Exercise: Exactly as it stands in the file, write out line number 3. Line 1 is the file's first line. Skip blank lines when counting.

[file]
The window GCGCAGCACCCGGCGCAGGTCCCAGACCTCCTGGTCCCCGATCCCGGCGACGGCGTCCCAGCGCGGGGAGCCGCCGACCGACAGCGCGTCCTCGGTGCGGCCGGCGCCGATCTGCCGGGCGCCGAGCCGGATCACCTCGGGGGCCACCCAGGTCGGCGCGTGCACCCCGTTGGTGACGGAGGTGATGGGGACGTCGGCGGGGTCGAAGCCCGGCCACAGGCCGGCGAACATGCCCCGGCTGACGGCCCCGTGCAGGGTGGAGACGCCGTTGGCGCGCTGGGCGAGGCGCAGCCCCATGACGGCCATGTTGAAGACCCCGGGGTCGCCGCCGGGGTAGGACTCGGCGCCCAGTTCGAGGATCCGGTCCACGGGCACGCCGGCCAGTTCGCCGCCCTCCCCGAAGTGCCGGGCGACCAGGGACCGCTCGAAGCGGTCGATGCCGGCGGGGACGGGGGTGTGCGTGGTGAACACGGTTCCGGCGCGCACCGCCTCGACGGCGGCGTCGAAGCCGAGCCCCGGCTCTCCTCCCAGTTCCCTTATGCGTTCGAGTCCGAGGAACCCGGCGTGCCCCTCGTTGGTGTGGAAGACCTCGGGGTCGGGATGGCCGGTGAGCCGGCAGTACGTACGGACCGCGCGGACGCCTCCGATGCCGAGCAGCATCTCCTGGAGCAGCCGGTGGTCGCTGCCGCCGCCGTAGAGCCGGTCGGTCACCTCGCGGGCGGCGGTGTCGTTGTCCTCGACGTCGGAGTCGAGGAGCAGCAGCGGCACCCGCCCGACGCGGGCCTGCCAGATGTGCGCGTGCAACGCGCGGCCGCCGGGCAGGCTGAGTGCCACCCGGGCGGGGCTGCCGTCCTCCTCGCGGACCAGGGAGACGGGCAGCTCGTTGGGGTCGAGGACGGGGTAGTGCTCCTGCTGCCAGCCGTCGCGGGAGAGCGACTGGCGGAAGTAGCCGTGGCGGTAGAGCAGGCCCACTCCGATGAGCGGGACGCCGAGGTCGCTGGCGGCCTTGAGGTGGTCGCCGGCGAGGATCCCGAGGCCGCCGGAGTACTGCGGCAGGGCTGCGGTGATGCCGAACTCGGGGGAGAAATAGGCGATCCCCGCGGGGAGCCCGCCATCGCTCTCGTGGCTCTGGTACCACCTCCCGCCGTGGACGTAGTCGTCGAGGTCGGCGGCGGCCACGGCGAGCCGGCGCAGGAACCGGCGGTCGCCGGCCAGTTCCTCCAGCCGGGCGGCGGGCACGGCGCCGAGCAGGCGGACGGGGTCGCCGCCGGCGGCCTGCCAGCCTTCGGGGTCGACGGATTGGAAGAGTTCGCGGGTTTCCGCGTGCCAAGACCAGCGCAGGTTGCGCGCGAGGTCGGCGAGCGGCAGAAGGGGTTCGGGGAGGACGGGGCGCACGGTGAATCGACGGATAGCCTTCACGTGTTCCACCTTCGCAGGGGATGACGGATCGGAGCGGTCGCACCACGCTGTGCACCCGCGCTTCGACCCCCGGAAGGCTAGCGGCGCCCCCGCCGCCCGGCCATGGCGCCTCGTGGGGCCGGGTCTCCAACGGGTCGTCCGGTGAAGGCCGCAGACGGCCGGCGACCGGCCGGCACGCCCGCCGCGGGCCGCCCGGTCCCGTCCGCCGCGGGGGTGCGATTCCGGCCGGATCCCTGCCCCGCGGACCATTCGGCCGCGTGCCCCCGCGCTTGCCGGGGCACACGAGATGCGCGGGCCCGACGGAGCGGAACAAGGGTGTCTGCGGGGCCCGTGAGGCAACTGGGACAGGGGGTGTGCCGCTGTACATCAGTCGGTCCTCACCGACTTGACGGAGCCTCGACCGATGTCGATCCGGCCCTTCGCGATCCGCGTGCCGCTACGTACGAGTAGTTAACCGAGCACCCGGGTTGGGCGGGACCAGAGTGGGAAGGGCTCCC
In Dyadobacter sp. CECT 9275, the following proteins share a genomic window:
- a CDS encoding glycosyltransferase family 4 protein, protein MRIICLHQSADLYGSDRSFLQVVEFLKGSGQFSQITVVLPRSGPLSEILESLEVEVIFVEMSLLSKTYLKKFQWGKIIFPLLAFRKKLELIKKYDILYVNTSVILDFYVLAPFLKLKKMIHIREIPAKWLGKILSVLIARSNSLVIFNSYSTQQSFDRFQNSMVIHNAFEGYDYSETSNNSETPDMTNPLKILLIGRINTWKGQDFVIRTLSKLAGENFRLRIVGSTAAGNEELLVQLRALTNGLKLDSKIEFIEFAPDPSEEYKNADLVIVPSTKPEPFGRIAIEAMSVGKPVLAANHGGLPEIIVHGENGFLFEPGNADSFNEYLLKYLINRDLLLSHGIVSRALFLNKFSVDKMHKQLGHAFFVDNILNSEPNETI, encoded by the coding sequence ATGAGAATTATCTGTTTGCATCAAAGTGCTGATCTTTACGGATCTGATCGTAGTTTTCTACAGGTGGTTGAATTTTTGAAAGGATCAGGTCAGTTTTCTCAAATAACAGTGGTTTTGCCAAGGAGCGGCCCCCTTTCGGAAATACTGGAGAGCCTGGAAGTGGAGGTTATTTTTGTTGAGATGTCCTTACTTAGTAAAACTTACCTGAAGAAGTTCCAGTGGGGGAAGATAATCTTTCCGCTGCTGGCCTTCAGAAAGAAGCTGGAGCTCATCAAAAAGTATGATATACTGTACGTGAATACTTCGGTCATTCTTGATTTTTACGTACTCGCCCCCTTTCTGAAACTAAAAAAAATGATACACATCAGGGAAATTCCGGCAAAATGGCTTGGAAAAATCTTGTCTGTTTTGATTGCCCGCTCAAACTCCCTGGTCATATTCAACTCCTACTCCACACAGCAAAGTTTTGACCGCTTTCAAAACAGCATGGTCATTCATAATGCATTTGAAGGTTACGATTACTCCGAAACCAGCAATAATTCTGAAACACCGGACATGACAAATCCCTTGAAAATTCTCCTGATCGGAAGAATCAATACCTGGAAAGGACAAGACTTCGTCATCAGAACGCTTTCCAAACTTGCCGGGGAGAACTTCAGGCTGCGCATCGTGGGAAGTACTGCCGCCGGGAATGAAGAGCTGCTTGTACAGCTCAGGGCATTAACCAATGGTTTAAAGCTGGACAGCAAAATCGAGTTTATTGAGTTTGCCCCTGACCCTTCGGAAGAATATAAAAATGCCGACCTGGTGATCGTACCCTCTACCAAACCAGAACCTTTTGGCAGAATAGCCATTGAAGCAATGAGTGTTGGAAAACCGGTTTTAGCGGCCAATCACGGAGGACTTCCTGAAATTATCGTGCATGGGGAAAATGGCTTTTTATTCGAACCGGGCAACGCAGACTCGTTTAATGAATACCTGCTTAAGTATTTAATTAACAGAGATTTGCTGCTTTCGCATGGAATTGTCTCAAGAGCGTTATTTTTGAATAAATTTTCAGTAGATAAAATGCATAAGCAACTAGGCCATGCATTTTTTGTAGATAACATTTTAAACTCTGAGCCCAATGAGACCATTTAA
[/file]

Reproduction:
- a CDS encoding glycosyltransferase family 4 protein, protein MRIICLHQSADLYGSDRSFLQVVEFLKGSGQFSQITVVLPRSGPLSEILESLEVEVIFVEMSLLSKTYLKKFQWGKIIFPLLAFRKKLELIKKYDILYVNTSVILDFYVLAPFLKLKKMIHIREIPAKWLGKILSVLIARSNSLVIFNSYSTQQSFDRFQNSMVIHNAFEGYDYSETSNNSETPDMTNPLKILLIGRINTWKGQDFVIRTLSKLAGENFRLRIVGSTAAGNEELLVQLRALTNGLKLDSKIEFIEFAPDPSEEYKNADLVIVPSTKPEPFGRIAIEAMSVGKPVLAANHGGLPEIIVHGENGFLFEPGNADSFNEYLLKYLINRDLLLSHGIVSRALFLNKFSVDKMHKQLGHAFFVDNILNSEPNETI, encoded by the coding sequence ATGAGAATTATCTGTTTGCATCAAAGTGCTGATCTTTACGGATCTGATCGTAGTTTTCTACAGGTGGTTGAATTTTTGAAAGGATCAGGTCAGTTTTCTCAAATAACAGTGGTTTTGCCAAGGAGCGGCCCCCTTTCGGAAATACTGGAGAGCCTGGAAGTGGAGGTTATTTTTGTTGAGATGTCCTTACTTAGTAAAACTTACCTGAAGAAGTTCCAGTGGGGGAAGATAATCTTTCCGCTGCTGGCCTTCAGAAAGAAGCTGGAGCTCATCAAAAAGTATGATATACTGTACGTGAATACTTCGGTCATTCTTGATTTTTACGTACTCGCCCCCTTTCTGAAACTAAAAAAAATGATACACATCAGGGAAATTCCGGCAAAATGGCTTGGAAAAATCTTGTCTGTTTTGATTGCCCGCTCAAACTCCCTGGTCATATTCAACTCCTACTCCACACAGCAAAGTTTTGACCGCTTTCAAAACAGCATGGTCATTCATAATGCATTTGAAGGTTACGATTACTCCGAAACCAGCAATAATTCTGAAACACCGGACATGACAAATCCCTTGAAAATTCTCCTGATCGGAAGAATCAATACCTGGAAAGGACAAGACTTCGTCATCAGAACGCTTTCCAAACTTGCCGGGGAGAACTTCAGGCTGCGCATCGTGGGAAGTACTGCCGCCGGGAATGAAGAGCTGCTTGTACAGCTCAGGGCATTAACCAATGGTTTAAAGCTGGACAGCAAAATCGAGTTTATTGAGTTTGCCCCTGACCCTTCGGAAGAATATAAAAATGCCGACCTGGTGATCGTACCCTCTACCAAACCAGAACCTTTTGGCAGAATAGCCATTGAAGCAATGAGTGTTGGAAAACCGGTTTTAGCGGCCAATCACGGAGGACTTCCTGAAATTATCGTGCATGGGGAAAATGGCTTTTTATTCGAACCGGGCAACGCAGACTCGTTTAATGAATACCTGCTTAAGTATTTAATTAACAGAGATTTGCTGCTTTCGCATGGAATTGTCTCAAGAGCGTTATTTTTGAATAAATTTTCAGTAGATAAAATGCATAAGCAACTAGGCCATGCATTTTTTGTAGATAACATTTTAAACTCTGAGCCCAATGAGACCATTTAA